Ireland's Untold Wants Theatre presents North American premiere of The Human Ear

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The Human Ear | Untold Wants Theatre | Pacific Theatre | July 18 – 25, 2018

Sometimes we want something to be true so badly that we will it into being. When Lucy gets a knock on the door from a man who looks like her brother (who she hasn’t seen in ten years), she doesn’t question it. She invites him in, tells him he’s welcome to stay, and gives him a key. Lucy’s boyfriend, Ed, is a local cop who doesn’t believe it could have been her brother at the door.

Ireland’s Untold Wants Theatre presented the North American premiere of this play first performed at the Edinburgh Fringe in 2015. Éanna O’Dowd as the brother and boyfriend, and Paige Louter as Lucy are captivating in this intense, fast-paced drama. Director Jessica Aquila Cymerman has them going from present day, to flashbacks and back again so fast it takes a minute to adjust. The way the text from multiple previous conversations is intricately woven into the present is very effective. Lucy’s mind is scattered, she doesn’t know what to think or who to trust, and flashes from her past keep interrupting her present. Alexandra Wood’s writing is deeply emotive and keeps the audience guessing even after the final scene.

Although many questions remain unanswered, it doesn’t feel like there are loose ends when all is said and done — it’s realistic and closer to real human experience in the way that things are not neat and tidy. There are always unknowns.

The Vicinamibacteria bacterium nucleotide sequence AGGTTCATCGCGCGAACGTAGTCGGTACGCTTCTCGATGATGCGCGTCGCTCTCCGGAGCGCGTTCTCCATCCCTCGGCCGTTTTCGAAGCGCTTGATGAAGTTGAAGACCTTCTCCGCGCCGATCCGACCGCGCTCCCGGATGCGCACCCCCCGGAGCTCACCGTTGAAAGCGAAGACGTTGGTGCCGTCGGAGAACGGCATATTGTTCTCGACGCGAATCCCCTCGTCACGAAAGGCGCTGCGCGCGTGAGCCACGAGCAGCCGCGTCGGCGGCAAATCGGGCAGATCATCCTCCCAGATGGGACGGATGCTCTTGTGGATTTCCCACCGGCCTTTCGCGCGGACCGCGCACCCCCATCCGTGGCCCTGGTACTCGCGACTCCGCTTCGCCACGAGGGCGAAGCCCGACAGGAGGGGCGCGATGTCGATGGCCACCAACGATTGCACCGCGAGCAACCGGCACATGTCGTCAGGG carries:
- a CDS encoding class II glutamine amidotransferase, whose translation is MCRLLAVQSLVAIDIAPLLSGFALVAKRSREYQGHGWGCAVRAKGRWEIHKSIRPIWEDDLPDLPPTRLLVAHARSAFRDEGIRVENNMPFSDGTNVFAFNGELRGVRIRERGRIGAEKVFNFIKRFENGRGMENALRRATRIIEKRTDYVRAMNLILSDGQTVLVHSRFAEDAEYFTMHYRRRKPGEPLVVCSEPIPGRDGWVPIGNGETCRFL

Lighting changes signalled a change in location, character, or time, but there were times that a more significant change in costume, more than a zipped or unzipped hoodie, would have helped make it immediately clear whether it was Jason or Ed who was speaking.

Phrases from early conversations are repeated throughout and are effective at signalling the theme and underlying meaning of much of the action. For example, O’Dowd repeats “It there anyone you’d like me to call” from his conversation telling Lucy that her mother has died after a bus bombing. When repeated later on it takes on new meanings and emphasizes the fact that Lucy feels alone and could use a call for help.

Eventually, Ed risks his job and steals a human ear from a morgue to prove to Lucy that the man at the door was not her brother. In her most vulnerable moment, she tells him that for the past two hours she’s had her brother back in her life and the world was better. What is the harm in letting her believe he was there? Part mystery, part family drama, this is an enthralling two hander performed on a bare stage that highlights the need for human connection, our capacity for forgiveness, and our weaknesses of revenge and regret. The evocative dialogue and skill of these two actors filled the small stage, grabbed our attention and never let go.

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